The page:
I thought I was prepared for it after all the television images and newspaper stories. But I wasn't.
The Sarajevo I knew, both from many years ago and as late as November 1991 - when leading politicians still talked of peace and said war would never come to Bosnia - is gone. War has come and gone, and this stunning little city is a shell of its former self.
There is an eerie stillness in the air. The steep hills on the eastern side of the Miljacka River, that for three and a half years were controlled by Serb gunners, now look quietly down on the people below, who are still not sure the peace will really last.
Stores are opening up. Children are returning to their schools. The cafes, where so much of daily life in the Balkans is spent, are again full. It is as if a sigh of relief is heard all over the city. And though the peace may seem as unreal as the fighting sometimes seemed, and life is still very hard, there is new hope. Anything, most Sarajevans concede, is better than war.
The war left 250,000 dead, 200,000 wounded, and 13,000 permanently disabled. It also left more land mines than people; roads, hospitals, bridges, and schools shot to pieces; 70 percent of the livestock slaughtered to feed a starving nation; industrial output 5 percent of prewar output; 75 percent unemployment; and annual per capita income now barely one-fourth of the $1,900 it was before the war.
Bosnia, once a middle-income country with a high level of technical and professional skills, has become a poor country, on a par with some of the poorest in the developing world. And like postwar Europe, Bosnia needs help to start all over again. It cannot do it alone.
Jointly, the European Union and the World Bank have been asked to coordinate this immense task, of a scale not seen since the US Marshall Plan after World War II. The amount of damage is enormous, maybe as high as $50 billion. That kind of money is nowhere to be found, but a start has to be made. The World Bank has estimated that $5.1 billion is needed over the next three to four years for emergency aid to start helping Bosnia rebuild itself. Of this, $1.8 billion is needed this year. That money has been found.
Still, four months after the signing of the peace accord in Paris, and after two donors meetings in Brussels, there is little concrete evidence of economic progress, and little evidence that the millions pledged by the international community have been put to use. You can argue that it's still early, and that the international community has moved fast. Certainly, the World Bank feels it has moved faster than at any time in the past to assist in a post-conflict situation.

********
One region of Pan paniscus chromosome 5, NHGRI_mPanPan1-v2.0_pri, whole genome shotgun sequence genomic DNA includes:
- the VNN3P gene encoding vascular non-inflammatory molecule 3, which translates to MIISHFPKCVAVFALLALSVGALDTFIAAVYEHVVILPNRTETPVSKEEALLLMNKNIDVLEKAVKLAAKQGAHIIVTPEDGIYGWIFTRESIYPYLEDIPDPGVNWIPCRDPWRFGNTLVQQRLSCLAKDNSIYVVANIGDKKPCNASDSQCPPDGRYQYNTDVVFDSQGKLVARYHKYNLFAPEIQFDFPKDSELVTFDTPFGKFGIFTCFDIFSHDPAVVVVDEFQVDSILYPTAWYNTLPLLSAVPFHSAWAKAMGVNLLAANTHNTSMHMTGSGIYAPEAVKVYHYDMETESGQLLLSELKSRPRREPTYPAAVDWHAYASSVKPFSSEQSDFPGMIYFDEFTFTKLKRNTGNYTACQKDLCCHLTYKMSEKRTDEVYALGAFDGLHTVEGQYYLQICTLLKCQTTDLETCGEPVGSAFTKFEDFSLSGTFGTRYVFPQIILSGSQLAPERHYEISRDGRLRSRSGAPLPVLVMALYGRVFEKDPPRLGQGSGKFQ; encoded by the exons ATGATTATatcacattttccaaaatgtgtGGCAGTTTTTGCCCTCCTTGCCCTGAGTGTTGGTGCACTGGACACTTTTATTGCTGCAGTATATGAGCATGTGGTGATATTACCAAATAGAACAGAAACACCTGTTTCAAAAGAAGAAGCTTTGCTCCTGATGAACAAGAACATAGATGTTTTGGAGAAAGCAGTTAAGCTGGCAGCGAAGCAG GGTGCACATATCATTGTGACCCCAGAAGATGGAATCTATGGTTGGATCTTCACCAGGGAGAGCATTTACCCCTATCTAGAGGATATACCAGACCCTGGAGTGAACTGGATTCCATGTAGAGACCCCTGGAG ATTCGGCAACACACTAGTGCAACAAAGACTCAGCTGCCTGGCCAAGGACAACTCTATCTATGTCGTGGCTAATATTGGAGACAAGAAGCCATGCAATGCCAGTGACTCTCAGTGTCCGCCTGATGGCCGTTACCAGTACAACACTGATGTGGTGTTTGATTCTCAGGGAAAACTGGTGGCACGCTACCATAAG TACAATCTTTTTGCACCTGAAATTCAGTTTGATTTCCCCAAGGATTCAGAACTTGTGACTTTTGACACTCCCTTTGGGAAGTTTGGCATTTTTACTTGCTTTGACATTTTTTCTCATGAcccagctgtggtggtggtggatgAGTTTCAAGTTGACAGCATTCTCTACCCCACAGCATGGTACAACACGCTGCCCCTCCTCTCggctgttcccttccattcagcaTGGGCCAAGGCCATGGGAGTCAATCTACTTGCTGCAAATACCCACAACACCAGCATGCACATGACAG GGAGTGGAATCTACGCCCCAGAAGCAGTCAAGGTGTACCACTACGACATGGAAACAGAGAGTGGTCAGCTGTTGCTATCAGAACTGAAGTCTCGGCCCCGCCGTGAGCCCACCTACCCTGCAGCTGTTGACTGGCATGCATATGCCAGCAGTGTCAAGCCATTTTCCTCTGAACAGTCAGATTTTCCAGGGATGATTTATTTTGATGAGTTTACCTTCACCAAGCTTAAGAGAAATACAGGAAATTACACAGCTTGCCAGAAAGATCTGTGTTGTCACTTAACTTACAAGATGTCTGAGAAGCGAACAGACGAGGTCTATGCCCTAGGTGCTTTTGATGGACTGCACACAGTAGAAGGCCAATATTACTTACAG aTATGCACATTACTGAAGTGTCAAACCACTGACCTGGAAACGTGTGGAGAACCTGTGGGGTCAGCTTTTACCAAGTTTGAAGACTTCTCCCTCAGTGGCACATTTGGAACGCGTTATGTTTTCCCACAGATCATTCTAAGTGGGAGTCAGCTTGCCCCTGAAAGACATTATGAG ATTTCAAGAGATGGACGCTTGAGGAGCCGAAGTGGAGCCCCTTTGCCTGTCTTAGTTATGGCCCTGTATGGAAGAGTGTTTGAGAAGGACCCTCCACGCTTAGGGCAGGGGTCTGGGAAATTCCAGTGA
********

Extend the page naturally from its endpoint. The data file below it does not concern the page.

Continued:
But the impatience in Sarajevo is noticeable. The Bosnians are in a hurry, and rightly so. Peace is fragile and needs support from an efficiently run civil-assistance program. It's a race against time and we should all be in a hurry.
The key is job creation. Seventy-five percent unemployment is untenable and potentially dangerous in any country. In postwar Bosnia, with the imminent demobilization of 300,000 soldiers who will all be looking for something to do, it is even more urgent to find more jobs.
"Peace," as World Bank President James Wolfensohn said the other day, "will only be assured if we can get jobs to these people."
Right now, anything, even small public-works projects, will help: repairing the High Court building in Sarajevo; cleaning up city parks and moving 3,000 graves to proper cemeteries; issuing micro-loans to women to start small businesses; replacing thousands upon thousands of broken windows. In the long run, of course, factories need to be rebuilt and foreign investors have to start coming back to Bosnia.
The international organizations are working on many fronts, and we are impatient, too. Our task is complicated in and of itself, but it's made more difficult by various political and administrative problems, many of which are beyond our control. The Bosnian Serbs' boycott of the Brussels II conference was certainly a setback to the assistance planned for their part of Bosnia-Herzegovina.
Future funding and reconstruction efforts will certainly be helped by tangible progress this year, and by moves toward cohesion and peace in all of Bosnia.
Just as Bosnia needs the international community, so we need the Bosnians in order to succeed. The international organizations cannot do it for the Bosnians, nor can each international organization do it by itself. We need each other - all of us. That's the message from Sarajevo.